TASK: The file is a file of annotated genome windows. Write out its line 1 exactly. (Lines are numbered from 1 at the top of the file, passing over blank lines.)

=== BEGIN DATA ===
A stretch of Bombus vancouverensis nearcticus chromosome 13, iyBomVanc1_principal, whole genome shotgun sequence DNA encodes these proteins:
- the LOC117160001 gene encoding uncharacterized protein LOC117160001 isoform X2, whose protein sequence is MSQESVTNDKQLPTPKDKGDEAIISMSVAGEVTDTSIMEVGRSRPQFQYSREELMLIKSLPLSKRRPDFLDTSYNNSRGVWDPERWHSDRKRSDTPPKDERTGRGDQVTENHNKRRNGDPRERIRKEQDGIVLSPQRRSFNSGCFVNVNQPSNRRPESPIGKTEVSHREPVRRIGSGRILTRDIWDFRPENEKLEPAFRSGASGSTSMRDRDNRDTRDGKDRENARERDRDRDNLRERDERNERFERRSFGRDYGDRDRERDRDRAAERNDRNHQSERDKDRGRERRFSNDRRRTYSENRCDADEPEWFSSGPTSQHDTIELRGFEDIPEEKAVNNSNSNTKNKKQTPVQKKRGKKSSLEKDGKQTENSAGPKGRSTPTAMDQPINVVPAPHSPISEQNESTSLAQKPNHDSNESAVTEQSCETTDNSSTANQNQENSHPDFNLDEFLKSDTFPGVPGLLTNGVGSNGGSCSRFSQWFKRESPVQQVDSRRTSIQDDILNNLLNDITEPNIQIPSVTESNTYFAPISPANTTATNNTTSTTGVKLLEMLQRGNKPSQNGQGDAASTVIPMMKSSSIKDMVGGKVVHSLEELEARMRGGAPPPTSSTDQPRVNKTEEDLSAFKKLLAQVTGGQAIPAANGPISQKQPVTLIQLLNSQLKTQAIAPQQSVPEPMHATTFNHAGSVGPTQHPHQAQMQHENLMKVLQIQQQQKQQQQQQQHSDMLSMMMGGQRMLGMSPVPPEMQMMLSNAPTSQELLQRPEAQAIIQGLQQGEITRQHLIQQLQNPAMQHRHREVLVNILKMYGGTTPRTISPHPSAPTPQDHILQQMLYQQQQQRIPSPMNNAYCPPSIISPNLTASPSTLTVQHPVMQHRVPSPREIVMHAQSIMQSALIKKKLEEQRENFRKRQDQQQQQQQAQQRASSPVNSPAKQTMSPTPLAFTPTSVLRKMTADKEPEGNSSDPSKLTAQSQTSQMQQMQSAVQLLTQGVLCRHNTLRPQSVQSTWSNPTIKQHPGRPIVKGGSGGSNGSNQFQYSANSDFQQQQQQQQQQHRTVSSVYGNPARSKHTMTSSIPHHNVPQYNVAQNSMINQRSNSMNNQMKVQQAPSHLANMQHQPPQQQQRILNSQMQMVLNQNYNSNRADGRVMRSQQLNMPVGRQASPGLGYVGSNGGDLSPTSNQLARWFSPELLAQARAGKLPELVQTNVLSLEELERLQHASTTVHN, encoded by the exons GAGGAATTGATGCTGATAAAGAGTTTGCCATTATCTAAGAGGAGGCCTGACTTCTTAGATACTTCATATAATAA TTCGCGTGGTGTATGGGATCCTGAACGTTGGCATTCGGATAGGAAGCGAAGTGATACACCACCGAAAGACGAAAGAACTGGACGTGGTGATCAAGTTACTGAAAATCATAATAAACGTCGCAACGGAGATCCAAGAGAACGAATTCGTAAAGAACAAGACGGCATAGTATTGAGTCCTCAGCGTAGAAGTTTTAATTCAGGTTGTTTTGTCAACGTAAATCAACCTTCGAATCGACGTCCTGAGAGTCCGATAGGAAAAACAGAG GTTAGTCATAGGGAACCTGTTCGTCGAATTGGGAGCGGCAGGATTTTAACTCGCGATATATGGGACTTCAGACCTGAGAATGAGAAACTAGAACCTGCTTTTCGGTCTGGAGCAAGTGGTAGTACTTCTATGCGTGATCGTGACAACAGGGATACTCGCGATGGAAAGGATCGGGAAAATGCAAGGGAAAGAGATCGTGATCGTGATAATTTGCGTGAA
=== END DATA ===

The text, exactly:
A stretch of Bombus vancouverensis nearcticus chromosome 13, iyBomVanc1_principal, whole genome shotgun sequence DNA encodes these proteins: